How Connected Living unifies digital parallel worlds

NEXT19 was all about 'Parallelwelten' (= parallel worlds). One of the most important technology trends of 2019, 'Connected Living' - also seems to be a sort of parallel world.

With the exception of a few small sensors and devices, connected living takes place in the digital world and thus remains largely invisible. For our industry, however, connecting our digital and material lives is becoming a crucial question. The focus is no longer on individual products, but on how well these products interact with each other. This is the metric by which we want to measure all the brands that want to play a role in our lives in the future.

We all know the saying ‘I can’t split in two’. And yet we do it all the time. Our life consists of parallel worlds which we have become accustomed to. But do we have to accept them? The networked home can unify these parallel worlds that force us to divide ourselves into two. At this point, I would like to discuss four parallel worlds that Connected Living will unify:

1. The parallel world of our digital life
2. The parallel world of the self-sufficient household
3. The parallel world of perceived uncertainty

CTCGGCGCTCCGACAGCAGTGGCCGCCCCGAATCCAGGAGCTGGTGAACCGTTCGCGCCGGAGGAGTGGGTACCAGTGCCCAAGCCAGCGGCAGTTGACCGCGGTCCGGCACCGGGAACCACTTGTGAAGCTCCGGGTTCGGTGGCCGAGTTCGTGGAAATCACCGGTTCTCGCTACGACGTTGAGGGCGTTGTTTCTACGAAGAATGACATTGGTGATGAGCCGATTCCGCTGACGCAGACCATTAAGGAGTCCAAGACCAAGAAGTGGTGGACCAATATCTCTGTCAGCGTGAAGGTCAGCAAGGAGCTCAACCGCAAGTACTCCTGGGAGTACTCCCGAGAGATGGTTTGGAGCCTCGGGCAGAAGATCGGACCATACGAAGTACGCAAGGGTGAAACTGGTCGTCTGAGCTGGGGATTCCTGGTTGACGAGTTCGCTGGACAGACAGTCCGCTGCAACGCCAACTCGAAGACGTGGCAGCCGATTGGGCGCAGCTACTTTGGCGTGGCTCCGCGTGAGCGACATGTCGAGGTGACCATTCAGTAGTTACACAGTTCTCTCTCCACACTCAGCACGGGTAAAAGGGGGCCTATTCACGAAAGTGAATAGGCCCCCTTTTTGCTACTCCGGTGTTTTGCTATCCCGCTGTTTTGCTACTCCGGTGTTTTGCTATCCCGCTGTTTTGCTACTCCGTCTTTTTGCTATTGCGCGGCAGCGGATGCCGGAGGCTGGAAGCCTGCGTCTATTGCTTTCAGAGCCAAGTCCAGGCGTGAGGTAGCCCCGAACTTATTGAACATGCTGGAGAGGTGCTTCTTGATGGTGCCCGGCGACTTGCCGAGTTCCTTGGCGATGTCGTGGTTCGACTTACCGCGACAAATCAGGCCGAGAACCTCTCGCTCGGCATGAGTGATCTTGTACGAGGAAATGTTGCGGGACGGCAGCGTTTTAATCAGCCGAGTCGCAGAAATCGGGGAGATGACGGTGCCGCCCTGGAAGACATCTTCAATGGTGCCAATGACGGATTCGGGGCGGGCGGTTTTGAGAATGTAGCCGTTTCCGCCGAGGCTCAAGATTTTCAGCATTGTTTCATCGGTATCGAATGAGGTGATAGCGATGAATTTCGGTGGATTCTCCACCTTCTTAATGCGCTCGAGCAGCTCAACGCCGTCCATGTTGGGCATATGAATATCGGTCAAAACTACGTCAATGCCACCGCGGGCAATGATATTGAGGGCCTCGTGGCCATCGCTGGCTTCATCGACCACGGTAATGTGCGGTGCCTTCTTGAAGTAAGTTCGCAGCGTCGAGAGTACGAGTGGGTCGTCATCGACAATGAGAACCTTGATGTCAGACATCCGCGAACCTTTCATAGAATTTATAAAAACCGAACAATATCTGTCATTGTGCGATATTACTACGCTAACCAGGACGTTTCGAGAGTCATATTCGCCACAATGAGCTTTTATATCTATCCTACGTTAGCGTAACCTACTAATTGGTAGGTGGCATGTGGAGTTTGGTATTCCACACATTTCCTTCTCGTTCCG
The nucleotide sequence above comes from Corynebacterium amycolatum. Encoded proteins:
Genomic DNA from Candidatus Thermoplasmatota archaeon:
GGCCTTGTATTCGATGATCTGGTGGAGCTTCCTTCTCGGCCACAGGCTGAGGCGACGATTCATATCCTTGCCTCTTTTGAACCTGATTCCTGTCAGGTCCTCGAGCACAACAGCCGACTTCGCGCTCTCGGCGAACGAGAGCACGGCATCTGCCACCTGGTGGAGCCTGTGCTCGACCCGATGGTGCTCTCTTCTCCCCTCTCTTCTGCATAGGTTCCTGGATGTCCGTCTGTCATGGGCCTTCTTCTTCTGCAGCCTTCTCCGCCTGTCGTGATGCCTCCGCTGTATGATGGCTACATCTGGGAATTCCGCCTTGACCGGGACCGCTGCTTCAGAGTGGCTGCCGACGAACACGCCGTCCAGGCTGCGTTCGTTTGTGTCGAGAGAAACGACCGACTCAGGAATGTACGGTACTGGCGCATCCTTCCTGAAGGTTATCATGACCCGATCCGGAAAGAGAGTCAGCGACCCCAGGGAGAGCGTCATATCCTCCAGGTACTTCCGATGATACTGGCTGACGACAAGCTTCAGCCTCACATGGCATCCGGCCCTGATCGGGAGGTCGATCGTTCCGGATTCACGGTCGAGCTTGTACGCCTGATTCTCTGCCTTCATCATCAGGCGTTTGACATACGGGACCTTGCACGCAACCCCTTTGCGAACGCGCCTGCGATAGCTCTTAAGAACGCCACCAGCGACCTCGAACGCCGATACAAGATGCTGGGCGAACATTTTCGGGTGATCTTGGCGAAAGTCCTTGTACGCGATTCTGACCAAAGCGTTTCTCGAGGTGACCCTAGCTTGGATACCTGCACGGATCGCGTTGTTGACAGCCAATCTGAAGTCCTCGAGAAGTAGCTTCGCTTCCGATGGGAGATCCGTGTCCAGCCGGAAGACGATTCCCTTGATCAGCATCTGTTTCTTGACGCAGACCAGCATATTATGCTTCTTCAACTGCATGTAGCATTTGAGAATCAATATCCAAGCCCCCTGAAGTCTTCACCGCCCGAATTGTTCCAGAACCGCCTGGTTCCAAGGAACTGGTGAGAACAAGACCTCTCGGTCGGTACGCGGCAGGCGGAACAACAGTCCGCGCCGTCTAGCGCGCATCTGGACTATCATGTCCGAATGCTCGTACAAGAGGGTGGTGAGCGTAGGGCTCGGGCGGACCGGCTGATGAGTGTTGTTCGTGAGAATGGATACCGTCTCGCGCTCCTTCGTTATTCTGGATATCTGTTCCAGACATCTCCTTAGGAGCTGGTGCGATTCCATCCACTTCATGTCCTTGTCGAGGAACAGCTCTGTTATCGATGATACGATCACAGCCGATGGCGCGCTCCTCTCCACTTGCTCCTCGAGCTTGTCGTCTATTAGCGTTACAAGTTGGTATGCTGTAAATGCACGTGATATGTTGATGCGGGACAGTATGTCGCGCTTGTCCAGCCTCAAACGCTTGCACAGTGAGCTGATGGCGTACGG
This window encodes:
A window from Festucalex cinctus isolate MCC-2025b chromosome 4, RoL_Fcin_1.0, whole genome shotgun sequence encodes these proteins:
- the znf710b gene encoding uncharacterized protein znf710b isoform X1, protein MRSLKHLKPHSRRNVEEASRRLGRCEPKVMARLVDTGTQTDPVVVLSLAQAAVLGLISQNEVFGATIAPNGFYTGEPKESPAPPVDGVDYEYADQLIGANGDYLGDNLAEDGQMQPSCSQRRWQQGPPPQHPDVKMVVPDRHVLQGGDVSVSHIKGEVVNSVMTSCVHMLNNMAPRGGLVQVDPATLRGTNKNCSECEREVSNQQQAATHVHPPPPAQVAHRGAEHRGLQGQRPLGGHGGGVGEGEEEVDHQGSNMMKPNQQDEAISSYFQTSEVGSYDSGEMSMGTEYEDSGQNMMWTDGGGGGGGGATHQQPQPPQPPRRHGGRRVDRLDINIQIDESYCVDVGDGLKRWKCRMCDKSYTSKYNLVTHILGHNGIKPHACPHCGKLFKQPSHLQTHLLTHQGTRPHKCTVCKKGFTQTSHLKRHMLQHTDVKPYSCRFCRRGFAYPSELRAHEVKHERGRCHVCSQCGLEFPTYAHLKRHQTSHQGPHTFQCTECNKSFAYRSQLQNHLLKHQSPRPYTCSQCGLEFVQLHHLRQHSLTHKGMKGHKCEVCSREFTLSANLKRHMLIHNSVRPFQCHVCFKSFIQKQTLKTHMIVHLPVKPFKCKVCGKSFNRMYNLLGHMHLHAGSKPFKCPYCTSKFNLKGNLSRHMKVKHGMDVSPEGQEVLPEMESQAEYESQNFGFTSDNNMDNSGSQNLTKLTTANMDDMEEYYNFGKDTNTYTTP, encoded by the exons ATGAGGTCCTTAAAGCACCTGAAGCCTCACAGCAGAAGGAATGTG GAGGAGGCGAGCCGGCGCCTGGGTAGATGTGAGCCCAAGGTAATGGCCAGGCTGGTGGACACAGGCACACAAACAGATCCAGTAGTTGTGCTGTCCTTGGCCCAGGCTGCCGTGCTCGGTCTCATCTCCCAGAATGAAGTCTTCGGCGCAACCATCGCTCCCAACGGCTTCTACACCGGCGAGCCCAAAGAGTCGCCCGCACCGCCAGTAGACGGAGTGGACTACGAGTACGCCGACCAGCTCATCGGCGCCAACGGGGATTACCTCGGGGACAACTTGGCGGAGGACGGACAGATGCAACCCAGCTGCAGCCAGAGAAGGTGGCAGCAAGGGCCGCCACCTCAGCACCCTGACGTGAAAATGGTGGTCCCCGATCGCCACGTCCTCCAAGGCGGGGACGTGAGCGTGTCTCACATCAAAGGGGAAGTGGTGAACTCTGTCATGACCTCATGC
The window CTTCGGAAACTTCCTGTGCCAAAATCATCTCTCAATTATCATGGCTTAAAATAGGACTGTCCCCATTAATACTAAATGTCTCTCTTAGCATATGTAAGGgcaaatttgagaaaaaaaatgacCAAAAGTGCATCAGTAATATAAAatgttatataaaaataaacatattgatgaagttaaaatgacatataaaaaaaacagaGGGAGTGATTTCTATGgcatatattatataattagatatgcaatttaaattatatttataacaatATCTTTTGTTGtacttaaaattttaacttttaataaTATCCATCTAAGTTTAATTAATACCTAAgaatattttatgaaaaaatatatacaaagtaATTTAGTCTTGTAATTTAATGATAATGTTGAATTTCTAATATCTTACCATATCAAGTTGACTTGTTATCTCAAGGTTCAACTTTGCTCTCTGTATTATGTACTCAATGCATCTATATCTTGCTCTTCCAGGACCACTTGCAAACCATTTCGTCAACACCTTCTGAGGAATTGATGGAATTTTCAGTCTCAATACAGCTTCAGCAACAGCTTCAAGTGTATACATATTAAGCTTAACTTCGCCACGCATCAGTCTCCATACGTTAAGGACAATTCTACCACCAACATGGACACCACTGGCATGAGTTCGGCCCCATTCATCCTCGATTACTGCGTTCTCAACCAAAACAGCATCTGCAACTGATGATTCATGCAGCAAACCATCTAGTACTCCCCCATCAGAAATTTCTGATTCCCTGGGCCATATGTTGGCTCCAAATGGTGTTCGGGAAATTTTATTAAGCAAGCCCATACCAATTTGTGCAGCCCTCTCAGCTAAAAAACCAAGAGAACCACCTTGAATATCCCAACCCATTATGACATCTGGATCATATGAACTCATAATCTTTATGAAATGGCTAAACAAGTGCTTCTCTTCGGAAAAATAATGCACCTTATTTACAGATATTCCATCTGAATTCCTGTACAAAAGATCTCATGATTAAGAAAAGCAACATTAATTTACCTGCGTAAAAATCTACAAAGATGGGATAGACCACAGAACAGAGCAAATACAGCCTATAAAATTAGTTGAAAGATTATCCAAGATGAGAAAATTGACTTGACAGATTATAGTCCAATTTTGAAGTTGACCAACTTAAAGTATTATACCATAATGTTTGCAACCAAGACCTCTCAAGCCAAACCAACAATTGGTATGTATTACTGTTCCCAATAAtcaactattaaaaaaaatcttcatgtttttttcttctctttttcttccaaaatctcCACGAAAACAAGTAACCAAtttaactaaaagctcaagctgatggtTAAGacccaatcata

4. The parallel world of complicated technology and fenced-in gardens

The parallel world of our digital life

My impression is that we still live in parallel digital and material worlds. We have a digital life and an analogue life, and we constantly switch back-and-forth between the two. Some people can do it quite well, others are tired of it – but, in general, we have gotten used to it. What I do digitally remains digital. It can have real-life consequences – but the interaction and the experience will almost always remain separate.

Connected Living helps to unify these parallel worlds. This fusion happens when the home becomes responsive. This does not mean you have to use your voice or a device that listens all the time. No, the material world suddenly becomes able to provide information, gives status updates and can do things remotely. The home suddenly takes place in the digital world and can organize the needs of families and communities in a way that provides us relief. According to a recent Bitkom study, 31 percent of people already live in a networked home. The number of smart products is also growing at a double-digit rate (+16%) – the range is becoming larger and more diverse. Thus, the networked home becomes a team player in everyday life.

The parallel world of the self-sufficient household

What is meant by a ‘self-sufficient household’? Here’s an example: it is no problem at all to connect Samsung washing machines via our Connected Living platform ‘SmartThings’ The washing machine will notify you when the laundry is ready. I can set it so that every device in my household gets this message – the TV, tablet, smartphones, the display on the fridge, the smart speaker in the living room. But what for?